Optical Soliton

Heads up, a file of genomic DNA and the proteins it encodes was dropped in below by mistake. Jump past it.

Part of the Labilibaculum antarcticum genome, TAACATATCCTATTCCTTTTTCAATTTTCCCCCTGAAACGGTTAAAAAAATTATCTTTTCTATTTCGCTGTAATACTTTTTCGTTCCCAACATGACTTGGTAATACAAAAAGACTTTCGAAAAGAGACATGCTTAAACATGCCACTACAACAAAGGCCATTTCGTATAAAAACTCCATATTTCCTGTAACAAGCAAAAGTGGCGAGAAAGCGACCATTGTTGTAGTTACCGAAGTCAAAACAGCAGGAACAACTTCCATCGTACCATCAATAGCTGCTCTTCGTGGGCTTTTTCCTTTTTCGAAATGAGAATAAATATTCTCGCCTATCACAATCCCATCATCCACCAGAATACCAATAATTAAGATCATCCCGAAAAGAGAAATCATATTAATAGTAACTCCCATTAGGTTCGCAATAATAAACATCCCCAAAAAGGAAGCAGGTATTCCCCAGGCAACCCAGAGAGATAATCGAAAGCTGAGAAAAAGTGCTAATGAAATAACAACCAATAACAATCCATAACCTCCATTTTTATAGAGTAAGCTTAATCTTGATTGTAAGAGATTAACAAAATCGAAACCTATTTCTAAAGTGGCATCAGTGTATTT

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<p>Soliton Propagation in Optical Fibers</p> <p>Soliton Propagation in Optical FibersRussell HermanUNC WilmingtonMarch 21, 20031OutlineHistory Optical FibersTransmissionCommunicationsLinear Wave PropagationNonlinear Schrdinger EquationSolitonsOther Fiber Characteristics</p> <p>2Geometric OpticsReflectionRefractionTotal Internal Reflection</p> <p>3Internal Reflection in WaterDaniel Colladon1826 velocity of sound in waterIntroduced Compressed air1841 Beam in jet of waterJohn Tyndall1853 Royal Institute talks1854 needed demoFaraday suggested demoSir Francis Bolton 1884 Illuminated Fountains, London</p> <p>4Internal Reflection in GlassGlass Egypt 1600 BCEMedievel glass blowers1842 Jacques BabinetLight Guided in Glass Rods1880s William Wheeler Patent for Light Pipes in HomesMost glass is a mixture of silica obtained from beds of fine sand or from pulverized sandstone; an alkali to lower the melting point, usually a form of soda or, for finer glass, potash; lime as a stabilizer; and cullet (waste glass) to assist in melting the mixture. The properties of glass are varied by adding other substances, commonly in the form of oxides, e.g., lead, for brilliance and weight; boron, for thermal and electrical resistance; barium, to increase the refractive index, as in optical glass; cerium, to absorb infrared rays; metallic oxides, to impart color; and manganese, for decolorizing. -http://www.infoplease.com/ce6/society/A0858420.html5Spun Glass FibersRene de Reamur First in 18th CenturyCharles Vernon Boys Measurement of Delicate Forces Mass on thread1887 First quartz fibersRadiomicrometer measured candle heat over 2 miHerman HammesfahrGlass Blower, American Patent for glass fibersGlass Fabric - Dresses for 1892 Worlds Fair - $30,000Not Practical scratched, fibers easily brokeOwens-Illinois Glass Company1931 Mass Production glass woolJoint venture with Corning Glass Works =&gt; Owens-Corning Fiberglass1935 Woven into Clothing without breaking!</p> <p>Image TransmissionFirst Facsimile 1840sAlexander Graham Bell 1875 TelautographHenry C. Saint-Rene 1895 First Bundle of glass rodsJohn Logie BairdMechanical TV inventor, London1925 First Public Demo of TVBundle of Fibers, 8 lines/frameClarence W. HansellGE, RCA 300 Patents1930 Bundling of fibers to transmit imagesHeinrich LammMedical Student - MunichFirst transmitted fiber optic image - 1930</p> <p>Light LeakageBrian OBrien, Opt. Soc. Am., RochesterAbraham Van HeelNetherlands, Periscopes, ScramblersMetal Coating, Lacquer, Cladding Hard clean, smooth, no touching1952Holger Moller HansenGastroscope, 1951 Patent, rejectedAvram Hirsch Goldbogen Mike Todd, 1950Cinerama 3 camerasClad Optical FibersHopkins and KapanyBasil HirshowitzGastroentologist1956 First endoscope at U. MichiganLawrence E. CurtissUndergraduate1956 First glass-clad fiber, tube+rod$5500J. Wilbur HicksImage Scramblers at AO =&gt; CIA</p> <p>Wireless CommunicationOptical TelegraphsSemaphoresBells Photophone 1880Used Selenium, 700 ftWireless Marconi 1898Communication Satellites Arthur C. Clarke 1945John R. Pierce 1950sOptical Communication ConcernsRadio CompetitionBandwidthTransparencyPipes and Switches - Telephones</p> <p>Wireless World, October 1945, pages 305-308 Bells Photophone</p> <p>On Bell's Photophone... </p> <p>"The ordinary man...will find a little difficulty in comprehending how sunbeams are to be used. Does Prof. Bell intend to connect Boston and Cambridge...with a line of sunbeams hung on telegraph posts, and, if so, what diameter are the sunbeams to be...?...will it be necessary to insulate them against the weather...?...until (the public) sees a man going through the streets with a coil of No. 12 sunbeams on his shoulder, and suspending them from pole to pole, there will be a general feeling that there is something about Prof. Bell's photophone which places a tremendous strain on human credulity." </p> <p>New York Times Editorial, 30 August 1880Source: International Fiber Optics &amp; Communications, June, 1986, p.29 </p> <p>http://www.alecbell.org/Invent-Photophone.html BandwidthC.W. Hansell RCA 1920s transatlantic 57 kHz, 5.26 km1925 20 MHz, 15 m Vacuum TubesSouth America in Daytime lower costTelephone EngineersHigher frequency &amp; multiplexing (24-phone channels)1939 500 MHz C.W. HansellAimed for TV demandsWWII microwaves passed 1 GHzRelay Towers 50 mi apart vs Coaxial Cables in 50sNext? Alec Harvey Reeves, 1937 ITT Paris/ 1950s STL digital signals to lessen noise problemsTelepathy?Shorter Wavelengths Weather problemsWaveguidesHollow PipesBCsCutoff Wavelength100 MHz Wavelength = 3 m =&gt; 1.5 waveguideGHz 10 cmBell Circular, hollow, D=5 cm for 60 GHz/5 m 1950 Stewart E Miller1956 Holmdel 3.2 km leakage from bends/kinks1958 50.8 mm, 80,000 conversations, 35-75 GHz, digitized =&gt; 160 million bits/sMaxwells Equations</p> <p>Wave Equation</p> <p>Vaccum -Linear and Homogeneous Medium -</p> <p>Waveguides add BCs =&gt; modes and cutoff frequencyFiber Modes</p> <p>Cylindrical Symmetry</p> <p>Central Core + Cladding Normalized FrequencyorRadial Equation</p> <p>SolutionsBCs =&gt; Eigenvalue Problem for bmj</p> <p>Single Mode Condition (HE11)</p> <p>Ex:</p> <p>Still Needed: coherent beams, clean fiber materialLASERsCharles H. TownesCoherent Microwave Oscillator MASER 1951With Arthur L.Schawlow (Bell Labs) LASERTheodore Maiman 1960Hughes Research Ruby laserPRL rejected paper!Ali Javan 19601.15 micrometer He-Ne LaserFirst gas laser First continuous beam laserLater: Bell Labs 633 nm versionVisible, stable, coherent</p> <p>Other LasersSemiconductor Laser 1962Short endurance at -196 CCommunications problemsRuby 25 mi could not seeHe-Ne 1.6 mi large spread in good weatherGeorg Goubau 1958Beam Waveguides15 cm x 970 m with 10 lensesRudolf Kompfner/Stewart E. Miller 1963models of waveguidesHollow Optical Light Pipes, Fiber OpticsThe Transparency ProblemLight Pipes Confocal WaveguidesImpossible tolerancesFibers mode problemMultimodes messyPulse SpreadingAntoni Karbowiak/Len Lewin/Charles K. Kao, STLMultimode Calculations 1960sRescaled microwave results by 100,000Needed .001 mm too fine to see or handleThe Transparency SolutionC.K. Kao and George Hockham Single mode fiberRods in air, energy along surface, low absorption loss0.1-0.2 microns thickAdded Cladding! 1% index change =&gt; O(10) increased diameterEasier to focus light on coreNew Problem light travels in core =&gt; optical lossesPaper loss can be &lt; 20 dB/km 1965-6Robert Maurer Corning first low loss fibersNonlinear Wave Equation</p> <p>Isotropic Nonlinear - </p> <p>Third harmonic generation, four wave mixing, nonlinear refractionIn Silica - </p> <p>Basic Propagation Equation</p> <p>Assumptions:PNL smallPolarization along length scalarQuasimonochromatic small widthInstantaneous responseNeglect molecular vibrationsAmplitude Equation</p> <p>GVD Group Velocity Dispersion= 0 near 1.27 mm&gt;0 Normal dispersion</p>